“Star Trek” had played in the Hall every afternoon, following dinner every evening and before I fell exhausted into my bunk. I wanted to be Captain Kirk. What a commanding figure he was with all the answers for every problem. I remembered the guys who wore red uniforms. They went into the transporter as helpers or assistants on difficult missions to unknown planets. Extraneous, they had no real part to play except to die. They always got killed. Ironically I hadn’t become Captain Kirk. I’d become one of the guys wearing a red uniform.

I  turned to Stevens, trying to shake off the thought. “Go to the Fifth Platoon and see if you can survey the damage done by the artillery strike.”

“Why?” he said without a sir, and in a tone that told me he would evaluate whether it was a good idea to go, and if it involved too much risk.

Anger exploded inside me, but it was too dark for him to read the homicidal thoughts I entertained at that instant. I knew I couldn’t threaten to kill him, or really threaten anyone in any way. Provoking such a terminal reaction would be disastrous, to be avoided at all costs.  But that didn’t make resisting the temptation any easier. … Close your eyes, I told myself.  Breathe in and out. Think about nothing…

“Lieutenant,” I heard a voice say. I looked up to see Fusner standing there.

“Did you take your malaria tablet, sir?” he asked.

I understood the basis of his question. Fusner was alluding to the few seconds I’d faded away, trying to get control of myself. “I’m fine,” I said. And I actually did need to take my malaria tablet. The awful medication, required to be taken twice daily, gave cramps, and diarrhea, and made some people dizzy as hell at times.

“The starlight,” I said. “I’ll need two compass points. One from the center of the impact caldera and one from the top of Hill 110.” A hint of moon broke through through the gravid clouds above, briefly illuminating the landscape — enough for a calculation. With my own bearing from my position combined with what would be brought back, we might survive the night.

“I’ll go,” Stevens finally decided, with no further hesitation. Before I could respond  he headed off toward the hill, Nguyen at his side.

They looked like some sort of dark native ghosts, silent but dangerous as hell. But then, what wasn’t dangerous in this cursed place I’d found myself?

I thought about the calculations I’d need to make when they got back. I needed the bearing on the beaten zone the shells had made in order to have a physical registration point in the real world. Given the position I’d called in, and adjusting for the hundred and fifty meters up, or away from what was supposed to be my position, but wasn’t really, was vital to calling more artillery. I could adjust from the real registration point because basically the area I’d hit was the only likely area to be used by the NVA in the coming attack. It was dangerous as hell to call artillery from a fake position because the FDC would assume the adjustments were to be made from the ‘real’ announced position. A misplaced ‘battery of six’ would kill or maim everyone in the company, bar none, if delivered to the wrong point. It would be complete lunacy to direct fire on the move from the fake position. Hence the known point to be used as of a deviancy from that ‘real’ position.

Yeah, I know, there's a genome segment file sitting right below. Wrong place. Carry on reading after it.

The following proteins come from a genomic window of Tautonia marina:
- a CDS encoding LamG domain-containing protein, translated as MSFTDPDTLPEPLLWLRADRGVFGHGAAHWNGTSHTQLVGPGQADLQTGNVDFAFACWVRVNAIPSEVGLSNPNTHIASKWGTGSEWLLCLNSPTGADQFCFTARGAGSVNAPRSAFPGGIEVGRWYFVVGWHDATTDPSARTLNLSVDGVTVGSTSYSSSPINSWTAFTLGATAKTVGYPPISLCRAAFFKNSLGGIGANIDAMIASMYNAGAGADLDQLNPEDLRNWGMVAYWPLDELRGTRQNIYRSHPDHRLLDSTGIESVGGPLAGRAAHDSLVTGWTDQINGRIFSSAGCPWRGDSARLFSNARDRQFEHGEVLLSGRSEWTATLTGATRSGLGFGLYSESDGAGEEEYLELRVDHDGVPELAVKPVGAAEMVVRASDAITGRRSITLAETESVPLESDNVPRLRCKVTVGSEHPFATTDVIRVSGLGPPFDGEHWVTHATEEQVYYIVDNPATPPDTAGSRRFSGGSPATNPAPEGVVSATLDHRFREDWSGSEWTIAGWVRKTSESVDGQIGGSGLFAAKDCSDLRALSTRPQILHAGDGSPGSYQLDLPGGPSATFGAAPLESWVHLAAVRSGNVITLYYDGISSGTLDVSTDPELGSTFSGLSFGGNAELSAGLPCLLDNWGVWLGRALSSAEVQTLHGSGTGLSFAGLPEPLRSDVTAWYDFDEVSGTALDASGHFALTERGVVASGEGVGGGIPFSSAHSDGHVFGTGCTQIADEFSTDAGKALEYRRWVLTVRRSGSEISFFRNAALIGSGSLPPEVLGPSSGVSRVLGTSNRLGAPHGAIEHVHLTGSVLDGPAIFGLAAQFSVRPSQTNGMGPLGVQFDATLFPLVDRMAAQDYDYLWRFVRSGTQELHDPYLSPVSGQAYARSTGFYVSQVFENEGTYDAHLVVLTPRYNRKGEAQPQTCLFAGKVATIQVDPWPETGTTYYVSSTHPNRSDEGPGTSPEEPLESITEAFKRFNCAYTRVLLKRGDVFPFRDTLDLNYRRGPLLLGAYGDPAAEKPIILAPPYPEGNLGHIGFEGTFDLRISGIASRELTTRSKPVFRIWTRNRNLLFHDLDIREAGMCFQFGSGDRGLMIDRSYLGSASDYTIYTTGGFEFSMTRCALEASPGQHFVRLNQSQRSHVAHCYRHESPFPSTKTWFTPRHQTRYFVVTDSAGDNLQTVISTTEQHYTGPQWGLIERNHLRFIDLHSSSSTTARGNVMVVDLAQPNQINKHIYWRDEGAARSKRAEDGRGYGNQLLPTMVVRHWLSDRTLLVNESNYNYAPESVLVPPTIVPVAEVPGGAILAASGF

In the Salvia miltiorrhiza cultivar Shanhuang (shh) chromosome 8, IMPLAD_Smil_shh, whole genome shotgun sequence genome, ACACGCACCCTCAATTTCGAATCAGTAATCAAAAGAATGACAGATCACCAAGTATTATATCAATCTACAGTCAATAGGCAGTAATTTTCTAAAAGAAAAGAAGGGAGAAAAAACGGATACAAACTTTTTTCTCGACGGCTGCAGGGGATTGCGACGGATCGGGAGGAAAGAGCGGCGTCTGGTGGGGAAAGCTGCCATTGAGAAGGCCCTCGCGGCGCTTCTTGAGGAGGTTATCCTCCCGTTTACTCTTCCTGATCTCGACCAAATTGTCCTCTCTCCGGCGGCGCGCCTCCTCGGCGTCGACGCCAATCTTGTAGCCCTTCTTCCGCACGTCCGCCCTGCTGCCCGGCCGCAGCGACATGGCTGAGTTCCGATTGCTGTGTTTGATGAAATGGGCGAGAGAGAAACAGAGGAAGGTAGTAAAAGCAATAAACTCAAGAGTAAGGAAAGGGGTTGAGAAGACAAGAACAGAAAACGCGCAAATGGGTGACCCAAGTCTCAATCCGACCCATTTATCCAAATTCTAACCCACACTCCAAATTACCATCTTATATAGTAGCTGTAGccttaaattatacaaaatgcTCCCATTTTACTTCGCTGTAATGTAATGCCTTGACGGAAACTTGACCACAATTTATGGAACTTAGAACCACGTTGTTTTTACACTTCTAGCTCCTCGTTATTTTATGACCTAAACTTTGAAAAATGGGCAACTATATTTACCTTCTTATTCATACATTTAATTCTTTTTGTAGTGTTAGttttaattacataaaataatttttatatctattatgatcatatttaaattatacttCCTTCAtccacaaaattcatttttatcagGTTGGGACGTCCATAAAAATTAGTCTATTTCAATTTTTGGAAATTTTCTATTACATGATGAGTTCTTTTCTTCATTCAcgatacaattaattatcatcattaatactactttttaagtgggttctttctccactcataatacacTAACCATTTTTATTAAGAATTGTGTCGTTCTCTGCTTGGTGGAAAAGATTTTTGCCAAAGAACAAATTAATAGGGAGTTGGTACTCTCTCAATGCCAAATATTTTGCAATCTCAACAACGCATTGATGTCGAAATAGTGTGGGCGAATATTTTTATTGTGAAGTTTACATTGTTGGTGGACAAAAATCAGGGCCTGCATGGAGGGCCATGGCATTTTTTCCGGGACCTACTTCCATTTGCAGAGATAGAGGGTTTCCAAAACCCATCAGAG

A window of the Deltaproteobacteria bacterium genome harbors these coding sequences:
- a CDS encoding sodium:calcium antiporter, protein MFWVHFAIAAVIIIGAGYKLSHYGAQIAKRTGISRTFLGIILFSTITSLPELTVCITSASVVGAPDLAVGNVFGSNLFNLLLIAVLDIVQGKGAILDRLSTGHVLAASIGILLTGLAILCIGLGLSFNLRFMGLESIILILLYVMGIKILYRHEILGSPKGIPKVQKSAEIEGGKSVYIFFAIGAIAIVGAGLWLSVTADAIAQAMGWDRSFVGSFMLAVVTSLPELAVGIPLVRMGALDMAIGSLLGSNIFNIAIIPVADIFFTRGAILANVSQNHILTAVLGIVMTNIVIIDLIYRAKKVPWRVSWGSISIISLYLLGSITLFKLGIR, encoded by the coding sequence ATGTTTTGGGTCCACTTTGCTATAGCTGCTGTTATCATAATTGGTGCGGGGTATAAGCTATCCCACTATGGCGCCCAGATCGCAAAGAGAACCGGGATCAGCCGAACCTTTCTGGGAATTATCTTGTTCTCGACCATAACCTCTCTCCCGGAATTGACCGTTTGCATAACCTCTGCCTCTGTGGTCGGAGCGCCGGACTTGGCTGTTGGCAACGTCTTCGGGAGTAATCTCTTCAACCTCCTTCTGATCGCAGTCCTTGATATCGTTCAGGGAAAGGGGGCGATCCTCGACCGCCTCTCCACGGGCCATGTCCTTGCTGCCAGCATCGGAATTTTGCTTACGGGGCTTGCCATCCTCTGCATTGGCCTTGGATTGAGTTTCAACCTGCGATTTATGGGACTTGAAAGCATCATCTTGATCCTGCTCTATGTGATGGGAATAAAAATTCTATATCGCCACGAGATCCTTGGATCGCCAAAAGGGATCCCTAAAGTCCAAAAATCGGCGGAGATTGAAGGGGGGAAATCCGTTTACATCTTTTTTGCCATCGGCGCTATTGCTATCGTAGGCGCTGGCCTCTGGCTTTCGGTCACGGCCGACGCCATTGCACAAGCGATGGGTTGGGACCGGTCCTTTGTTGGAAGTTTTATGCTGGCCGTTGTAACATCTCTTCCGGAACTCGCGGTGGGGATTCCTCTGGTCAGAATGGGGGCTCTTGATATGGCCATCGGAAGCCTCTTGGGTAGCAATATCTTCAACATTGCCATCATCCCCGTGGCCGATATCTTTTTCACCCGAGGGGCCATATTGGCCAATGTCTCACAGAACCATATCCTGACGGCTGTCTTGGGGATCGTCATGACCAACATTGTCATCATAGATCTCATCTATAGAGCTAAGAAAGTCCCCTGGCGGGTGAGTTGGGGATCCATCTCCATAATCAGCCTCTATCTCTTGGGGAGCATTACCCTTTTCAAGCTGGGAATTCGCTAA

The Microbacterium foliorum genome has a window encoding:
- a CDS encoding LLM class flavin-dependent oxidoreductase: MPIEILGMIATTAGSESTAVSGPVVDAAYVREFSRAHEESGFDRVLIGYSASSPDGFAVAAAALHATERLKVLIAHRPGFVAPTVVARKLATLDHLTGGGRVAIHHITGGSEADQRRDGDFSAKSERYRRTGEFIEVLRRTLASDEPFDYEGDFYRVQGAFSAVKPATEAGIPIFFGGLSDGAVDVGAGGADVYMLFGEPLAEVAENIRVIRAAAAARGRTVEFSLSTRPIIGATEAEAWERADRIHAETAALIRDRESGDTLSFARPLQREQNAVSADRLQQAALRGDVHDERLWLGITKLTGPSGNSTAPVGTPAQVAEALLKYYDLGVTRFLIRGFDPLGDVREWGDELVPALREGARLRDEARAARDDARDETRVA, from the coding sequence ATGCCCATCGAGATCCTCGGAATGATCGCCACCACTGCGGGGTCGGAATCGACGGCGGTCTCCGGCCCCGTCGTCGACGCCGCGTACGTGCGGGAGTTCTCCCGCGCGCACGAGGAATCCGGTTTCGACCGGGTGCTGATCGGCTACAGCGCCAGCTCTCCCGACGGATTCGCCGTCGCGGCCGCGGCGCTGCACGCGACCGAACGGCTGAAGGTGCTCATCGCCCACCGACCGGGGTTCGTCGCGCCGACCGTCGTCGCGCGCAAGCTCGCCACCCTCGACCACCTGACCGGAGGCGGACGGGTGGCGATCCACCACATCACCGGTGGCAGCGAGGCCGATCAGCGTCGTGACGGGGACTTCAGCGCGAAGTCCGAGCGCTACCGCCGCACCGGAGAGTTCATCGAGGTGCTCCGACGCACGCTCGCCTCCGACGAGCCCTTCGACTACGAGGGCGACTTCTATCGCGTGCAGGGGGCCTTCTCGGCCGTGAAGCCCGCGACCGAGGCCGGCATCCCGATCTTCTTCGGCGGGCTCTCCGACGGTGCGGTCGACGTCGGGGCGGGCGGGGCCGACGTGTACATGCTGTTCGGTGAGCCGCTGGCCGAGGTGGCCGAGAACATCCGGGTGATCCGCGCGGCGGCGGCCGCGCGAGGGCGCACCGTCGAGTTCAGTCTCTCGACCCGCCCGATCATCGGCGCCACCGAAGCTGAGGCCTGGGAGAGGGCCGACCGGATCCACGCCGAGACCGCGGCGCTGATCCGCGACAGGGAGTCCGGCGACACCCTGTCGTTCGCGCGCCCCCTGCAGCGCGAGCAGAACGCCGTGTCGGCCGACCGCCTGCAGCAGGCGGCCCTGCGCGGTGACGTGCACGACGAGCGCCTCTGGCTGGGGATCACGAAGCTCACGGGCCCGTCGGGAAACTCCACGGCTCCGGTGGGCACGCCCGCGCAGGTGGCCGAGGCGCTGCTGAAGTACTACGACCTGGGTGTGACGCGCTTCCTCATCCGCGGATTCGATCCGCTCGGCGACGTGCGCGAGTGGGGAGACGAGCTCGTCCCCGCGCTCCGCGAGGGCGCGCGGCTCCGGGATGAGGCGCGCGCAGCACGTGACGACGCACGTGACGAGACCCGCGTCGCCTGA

I was a fake company commander, operating as a real artillery forward observer, using a fake position to adjust real fire on God knew who or what might happen to come along.

“Fusner, follow them and pace off the distance,” I ordered. I would need the exact point Stevens made his observation from to complete my calculations.

“Yes, sir,” Fusner responded, distinctly taking long strides when he left. I would be without a radio until he returned but I wasn’t planning on calling in artillery until he got back, and there was never any chatter on the combat net. That told me that there was another frequency I wasn’t being brought in on yet, but I would have to  worry Half Moon through clouds during Vietnam Warabout that at a later time.